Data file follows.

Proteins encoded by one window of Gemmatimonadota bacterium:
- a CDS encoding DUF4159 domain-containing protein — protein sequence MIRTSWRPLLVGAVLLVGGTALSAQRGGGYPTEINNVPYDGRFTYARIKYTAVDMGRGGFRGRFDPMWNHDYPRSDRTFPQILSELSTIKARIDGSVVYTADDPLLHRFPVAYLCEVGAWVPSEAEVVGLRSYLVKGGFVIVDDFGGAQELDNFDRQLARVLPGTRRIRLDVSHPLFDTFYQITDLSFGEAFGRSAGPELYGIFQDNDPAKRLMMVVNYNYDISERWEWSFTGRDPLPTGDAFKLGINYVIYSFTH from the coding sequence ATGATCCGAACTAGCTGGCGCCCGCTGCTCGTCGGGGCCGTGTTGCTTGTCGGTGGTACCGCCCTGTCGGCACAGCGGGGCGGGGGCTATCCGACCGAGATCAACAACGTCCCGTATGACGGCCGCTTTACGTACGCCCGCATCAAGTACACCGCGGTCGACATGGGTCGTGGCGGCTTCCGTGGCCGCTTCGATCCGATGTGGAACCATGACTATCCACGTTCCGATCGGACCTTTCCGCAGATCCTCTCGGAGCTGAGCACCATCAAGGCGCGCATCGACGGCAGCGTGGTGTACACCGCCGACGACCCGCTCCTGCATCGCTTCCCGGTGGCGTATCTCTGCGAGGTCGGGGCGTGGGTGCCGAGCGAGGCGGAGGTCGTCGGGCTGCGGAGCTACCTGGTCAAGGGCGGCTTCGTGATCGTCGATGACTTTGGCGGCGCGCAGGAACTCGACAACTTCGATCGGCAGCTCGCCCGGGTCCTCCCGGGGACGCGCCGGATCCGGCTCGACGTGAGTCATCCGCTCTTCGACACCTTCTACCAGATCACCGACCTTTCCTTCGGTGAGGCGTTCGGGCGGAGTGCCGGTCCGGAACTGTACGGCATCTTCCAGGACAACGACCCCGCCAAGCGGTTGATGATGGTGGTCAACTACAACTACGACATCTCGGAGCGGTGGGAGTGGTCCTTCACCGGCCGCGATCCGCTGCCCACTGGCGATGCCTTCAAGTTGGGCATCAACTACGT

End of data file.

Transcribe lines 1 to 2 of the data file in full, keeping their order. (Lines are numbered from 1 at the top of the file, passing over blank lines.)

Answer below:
Proteins encoded by one window of Gemmatimonadota bacterium:
- a CDS encoding DUF4159 domain-containing protein — protein sequence MIRTSWRPLLVGAVLLVGGTALSAQRGGGYPTEINNVPYDGRFTYARIKYTAVDMGRGGFRGRFDPMWNHDYPRSDRTFPQILSELSTIKARIDGSVVYTADDPLLHRFPVAYLCEVGAWVPSEAEVVGLRSYLVKGGFVIVDDFGGAQELDNFDRQLARVLPGTRRIRLDVSHPLFDTFYQITDLSFGEAFGRSAGPELYGIFQDNDPAKRLMMVVNYNYDISERWEWSFTGRDPLPTGDAFKLGINYVIYSFTH from the coding sequence ATGATCCGAACTAGCTGGCGCCCGCTGCTCGTCGGGGCCGTGTTGCTTGTCGGTGGTACCGCCCTGTCGGCACAGCGGGGCGGGGGCTATCCGACCGAGATCAACAACGTCCCGTATGACGGCCGCTTTACGTACGCCCGCATCAAGTACACCGCGGTCGACATGGGTCGTGGCGGCTTCCGTGGCCGCTTCGATCCGATGTGGAACCATGACTATCCACGTTCCGATCGGACCTTTCCGCAGATCCTCTCGGAGCTGAGCACCATCAAGGCGCGCATCGACGGCAGCGTGGTGTACACCGCCGACGACCCGCTCCTGCATCGCTTCCCGGTGGCGTATCTCTGCGAGGTCGGGGCGTGGGTGCCGAGCGAGGCGGAGGTCGTCGGGCTGCGGAGCTACCTGGTCAAGGGCGGCTTCGTGATCGTCGATGACTTTGGCGGCGCGCAGGAACTCGACAACTTCGATCGGCAGCTCGCCCGGGTCCTCCCGGGGACGCGCCGGATCCGGCTCGACGTGAGTCATCCGCTCTTCGACACCTTCTACCAGATCACCGACCTTTCCTTCGGTGAGGCGTTCGGGCGGAGTGCCGGTCCGGAACTGTACGGCATCTTCCAGGACAACGACCCCGCCAAGCGGTTGATGATGGTGGTCAACTACAACTACGACATCTCGGAGCGGTGGGAGTGGTCCTTCACCGGCCGCGATCCGCTGCCCACTGGCGATGCCTTCAAGTTGGGCATCAACTACGT